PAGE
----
However, if you can’t afford it right now, then please, please pick up Carol’s ebook “Make a living writing”, it’s the best out there, and you will get your money’s worth and then some.
    I have personally read it 5 times, and will likely keep going back to it.

    • Carol Tice on

      Hi Diane — thanks for the plug — but the ebook is actually not for sale right now! It’s being updated and will be reissued as 3 separate ebooks this year.

      And cutting the guest post workload is one of the things that will help make that happen!

  16. Diana Bisares on

    Although I’m not YET a member of both programs, I think you just made a wise decision, Ms. Carol. If majority of your guest posts were coming from Den and Jon’s class, then it only tells us one thing: Jon and you are excellent mentors. I can’t wait to sign up!

    I’m saving some money so I can enroll once the Den or Jon’s class opens. From the look of it, I think your programs are all worth every single cent.

    Have a great day, everyone. πŸ™‚

  17. Willi Morris on

    Aw dang it! Does that mean I didn’t make the cut? Ah well. I think that really help you with your Inbox Zero plan! And yes, I eventually plan on joining the “Den.” πŸ™‚

    • Carol Tice on

      If you haven’t been involved in either of these programs, for now, it does mean you’re out of the running. But you could always decide to participate in one of them in future. πŸ˜‰

      • Willi Morris on

        And I was so close to getting my geek on here. Haha. I’m sad, as this is the second time I’ve tried to submit to you, but I totally understand.

        Hey Jesse! Yes, once I get a more steady income, I will definitely be joining. πŸ™‚

        • Carol Tice on

          As I said above, if you have a pitch for me in process, send it over…allowing a short grace period for those who might have been prepping pitches before this policy change. Emphasis on short.

  18. Jesse Lanclos on

    Hi Carol,

    One of the first things I learned from you and my time in the Den is that more doesn’t always equal better. I scaled my personal blogging back considerably to focus on promotion, and it paid off… big time.

    The thing I hear from people that accept guest posts is that 80-90% of people don’t follow the directions posted in the guidelines. This means more work for the blogger – even if it’s only the time it takes to hit “delete.”

    Good for you that you found a way to continue walking the walk, while guarding your time AND protecting the quality of the blog.

    How do I feel about the decision? You’re in the driver’s seat, and it’s clear you put a quality product out there. Don’t listen to too much advice. Do what you feel is right for your blog, and you’ll be right on target.

    In other words… go girl! πŸ˜›

  19. Darnell Jackson on

    Interesting Carol,

    As I said before I was planning to pay for guests posts starting this year.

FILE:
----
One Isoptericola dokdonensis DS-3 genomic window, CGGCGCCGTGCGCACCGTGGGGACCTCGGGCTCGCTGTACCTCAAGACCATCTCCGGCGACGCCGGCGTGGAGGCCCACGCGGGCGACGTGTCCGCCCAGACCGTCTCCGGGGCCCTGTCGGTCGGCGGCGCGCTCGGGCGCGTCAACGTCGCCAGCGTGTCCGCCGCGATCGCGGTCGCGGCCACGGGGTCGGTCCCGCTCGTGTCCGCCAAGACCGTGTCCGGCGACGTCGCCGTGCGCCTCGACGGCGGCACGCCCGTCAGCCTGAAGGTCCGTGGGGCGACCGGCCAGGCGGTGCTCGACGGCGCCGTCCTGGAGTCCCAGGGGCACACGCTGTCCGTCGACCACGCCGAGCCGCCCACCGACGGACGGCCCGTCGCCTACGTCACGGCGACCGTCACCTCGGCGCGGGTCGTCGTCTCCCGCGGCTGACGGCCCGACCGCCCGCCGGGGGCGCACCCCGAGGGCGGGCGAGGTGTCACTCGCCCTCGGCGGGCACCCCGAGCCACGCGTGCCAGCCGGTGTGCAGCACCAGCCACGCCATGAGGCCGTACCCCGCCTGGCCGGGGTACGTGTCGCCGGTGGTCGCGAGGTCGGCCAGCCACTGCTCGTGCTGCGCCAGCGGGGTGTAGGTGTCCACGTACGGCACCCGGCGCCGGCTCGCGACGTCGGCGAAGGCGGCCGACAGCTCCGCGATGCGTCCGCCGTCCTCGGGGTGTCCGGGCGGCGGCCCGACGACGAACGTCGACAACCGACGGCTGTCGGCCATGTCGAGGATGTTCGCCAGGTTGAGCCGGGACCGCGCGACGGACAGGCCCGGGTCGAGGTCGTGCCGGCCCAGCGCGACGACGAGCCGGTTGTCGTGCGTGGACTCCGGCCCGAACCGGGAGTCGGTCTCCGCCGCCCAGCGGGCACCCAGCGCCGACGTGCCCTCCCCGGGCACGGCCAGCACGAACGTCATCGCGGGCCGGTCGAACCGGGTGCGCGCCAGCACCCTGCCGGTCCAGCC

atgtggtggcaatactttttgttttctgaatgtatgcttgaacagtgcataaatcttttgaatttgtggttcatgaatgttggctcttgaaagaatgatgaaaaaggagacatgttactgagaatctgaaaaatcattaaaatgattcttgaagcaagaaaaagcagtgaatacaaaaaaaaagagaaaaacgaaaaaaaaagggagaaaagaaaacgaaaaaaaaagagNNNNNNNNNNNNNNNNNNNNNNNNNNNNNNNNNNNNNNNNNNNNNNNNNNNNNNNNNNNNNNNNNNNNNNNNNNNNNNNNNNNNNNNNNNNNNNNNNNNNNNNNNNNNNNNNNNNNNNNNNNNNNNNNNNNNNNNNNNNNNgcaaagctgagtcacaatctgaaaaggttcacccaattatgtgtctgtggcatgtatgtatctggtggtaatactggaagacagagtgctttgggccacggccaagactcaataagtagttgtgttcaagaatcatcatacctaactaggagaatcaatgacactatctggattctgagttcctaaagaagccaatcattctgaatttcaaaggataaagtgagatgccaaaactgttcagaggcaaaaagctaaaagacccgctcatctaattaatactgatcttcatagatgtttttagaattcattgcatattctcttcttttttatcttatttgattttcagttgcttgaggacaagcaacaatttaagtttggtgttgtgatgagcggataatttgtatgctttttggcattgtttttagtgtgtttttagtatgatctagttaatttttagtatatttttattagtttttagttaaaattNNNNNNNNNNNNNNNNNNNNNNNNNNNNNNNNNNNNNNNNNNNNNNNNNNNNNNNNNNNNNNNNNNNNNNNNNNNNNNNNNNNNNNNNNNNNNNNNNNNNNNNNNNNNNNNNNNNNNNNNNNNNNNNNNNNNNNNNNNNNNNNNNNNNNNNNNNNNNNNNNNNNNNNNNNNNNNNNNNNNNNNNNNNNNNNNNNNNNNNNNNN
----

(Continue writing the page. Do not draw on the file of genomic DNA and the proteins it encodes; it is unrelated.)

I think I’m still going to try it and if they can’t write I’ll just send them your way.

    You know it’s funny that some of these ‘authors’ may make excellent youtubers or infographic builders.

  20. Alexandra Young on

    Considering I’m a member of both groups that suits me to a T!

    I think that’s a wise decision as it gives value to both your site as well as back to your community which in turn adds more to your site again. How many writing focused websites can say that they give back to their community?
    I’ve been studying your articles for a while. I look forward to pitching ideas to you soon.

  21. Steve Maurer on

    Hi, Carol.

    Just got your newsletter on your new guest posting rules (btw, I’ve read your posted guidelines as well).
    They look great except for one: only Den members or students from Jon Morrow’s class will be considered.
    You mentioned that this gives you a stable of over 1,500 writers.

    Unfortunately, that leaves a lot of other good writers out in the cold, so to speak.

    I am a former Denizen, but had to make some financial decisions in order to join AWAI and take their excellent courses.
    As you know, when a writer is serious about building a business, some tough decisions must be made both personally and financially.

    By the way, I’ve read articles that you wrote for their publications. Good stuff.

    As you can see in the sig file below, I’ve written for Linda Formichelli, Ali Luke and Anne Wayman.
    I’ve faithfully responded to comments, even months after publication.

    Sadly, it looks like I won’t be able to write for you and do the same.

    I will still continue to subscribe to your newsletter, however.
    I subscribed before I joined the Den and continued my subscription after leaving it.

    I’m just sorry that, while you don’t discriminate on the basis of religion, sexual orientation, country of origin, etc., a paying membership has become a prerequisite.

    Even so, here’s to your success.
    Steve Maurer, Maurer Copywriting